"I went to war with no other ambition than to nurse the sick and care for the wounded."
162) Sarah Edmonds
Union Soldier During the War Between the States
Born: December 1841, Magaguadavic, New Brunswick, Canada
Died: 5 September 1898, La Porte, Texas, United States of America
Also Known As: Franklin Thompson
Sarah had a rough childhood with her father resenting her because he wanted a boy. Sarah left home to escape her father and an arranged marriage—emigrating to the United States from her native Canada.
She moved to Connecticut and decided to pose as a man named Franklin Thompson to better hide from her father.
Sarah enlisted into Michigan’s 2nd Infantry in May of 1861. During the war she served as a hospital attendant, mail carrier, and possibly as a spy (though this has yet to be confirmed).
At the Battle of Williamsburg, she served as an actual fighter firing her gun but also as a stretcher bearer carrying wounded off the field.
She was wounded at the Second Battle of Manassas but managed to hang in there. In the spring of 1863, she contracted Malaria and deserted the army—fearing what would happen if she were discovered as female.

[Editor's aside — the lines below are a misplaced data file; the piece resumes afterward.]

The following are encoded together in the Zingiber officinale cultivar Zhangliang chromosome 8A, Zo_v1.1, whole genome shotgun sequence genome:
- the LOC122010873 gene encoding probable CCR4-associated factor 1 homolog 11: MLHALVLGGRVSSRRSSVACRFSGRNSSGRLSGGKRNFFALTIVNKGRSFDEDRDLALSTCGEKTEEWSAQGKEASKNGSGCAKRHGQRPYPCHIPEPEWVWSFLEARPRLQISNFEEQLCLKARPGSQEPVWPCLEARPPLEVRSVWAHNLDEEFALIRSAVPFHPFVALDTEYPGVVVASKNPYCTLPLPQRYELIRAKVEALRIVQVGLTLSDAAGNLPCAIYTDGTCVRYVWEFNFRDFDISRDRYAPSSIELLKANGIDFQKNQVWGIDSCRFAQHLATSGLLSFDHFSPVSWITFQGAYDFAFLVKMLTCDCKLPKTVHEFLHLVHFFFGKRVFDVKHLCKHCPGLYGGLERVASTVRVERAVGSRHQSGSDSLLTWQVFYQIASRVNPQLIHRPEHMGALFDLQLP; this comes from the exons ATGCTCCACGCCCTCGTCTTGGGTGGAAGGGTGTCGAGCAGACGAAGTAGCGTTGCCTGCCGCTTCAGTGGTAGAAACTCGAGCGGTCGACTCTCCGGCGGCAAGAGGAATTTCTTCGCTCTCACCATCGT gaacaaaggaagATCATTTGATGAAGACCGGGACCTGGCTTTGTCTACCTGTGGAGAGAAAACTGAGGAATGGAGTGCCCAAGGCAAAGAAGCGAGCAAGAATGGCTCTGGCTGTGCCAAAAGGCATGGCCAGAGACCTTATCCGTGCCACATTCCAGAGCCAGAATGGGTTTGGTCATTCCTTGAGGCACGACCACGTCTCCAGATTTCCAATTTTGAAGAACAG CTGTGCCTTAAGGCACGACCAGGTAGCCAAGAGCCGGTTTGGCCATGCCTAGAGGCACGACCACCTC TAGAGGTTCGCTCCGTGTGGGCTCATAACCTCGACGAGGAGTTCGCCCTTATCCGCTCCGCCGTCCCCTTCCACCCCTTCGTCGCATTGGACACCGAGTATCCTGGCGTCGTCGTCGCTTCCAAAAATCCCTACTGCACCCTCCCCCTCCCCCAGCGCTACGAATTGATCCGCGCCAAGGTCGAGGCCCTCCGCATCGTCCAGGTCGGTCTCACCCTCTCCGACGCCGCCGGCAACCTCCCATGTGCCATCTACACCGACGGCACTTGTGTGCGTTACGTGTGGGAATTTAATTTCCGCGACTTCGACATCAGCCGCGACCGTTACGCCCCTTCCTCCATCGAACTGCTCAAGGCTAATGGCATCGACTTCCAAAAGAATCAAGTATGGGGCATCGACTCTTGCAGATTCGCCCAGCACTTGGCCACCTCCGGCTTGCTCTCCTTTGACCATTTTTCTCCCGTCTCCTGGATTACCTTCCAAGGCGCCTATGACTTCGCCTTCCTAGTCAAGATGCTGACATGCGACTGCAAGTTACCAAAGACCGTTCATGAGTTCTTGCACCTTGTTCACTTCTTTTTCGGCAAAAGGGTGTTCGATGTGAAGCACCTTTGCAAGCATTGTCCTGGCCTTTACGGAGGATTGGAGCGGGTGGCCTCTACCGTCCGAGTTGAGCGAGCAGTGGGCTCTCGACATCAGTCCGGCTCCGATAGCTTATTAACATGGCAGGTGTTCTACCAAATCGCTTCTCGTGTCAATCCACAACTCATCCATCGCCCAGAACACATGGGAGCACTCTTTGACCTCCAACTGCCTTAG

Sarah published a memoir of her experienced in 1864 and worked as a nurse (as her actual self-Sarah) for the rest of the war.
She married and had three children and in 1876 attended a reunion where her fellow soldiers greeted her warmly and agreed to help her get her desertion charge expunged and receive her military pension.
After an eight-year battle Congress approved her pension (making her the only woman to receive a veteran’s pension from the War Between the States) and expunged Franklin Thompson’s desertion charge.
In 1897 she was admitted into and became the only female member of the Grand Army of the Republic.
Sarah's story was featured on an episode of Monumental Mysteries entitled "St. Urho, Mystery Castle, Bat Bombs".
Find a Grave Marked
Located in my Personal Library:
Legends & Lies: The Civil War by Bill O'Reilly and David Fisher
Liar, Temptress, Soldier, Spy by Karen Abbott
They Fought Like Demons by DeAnne Blanton and Lauren M Cook
Uppity Women Speak Their Minds by Vicki León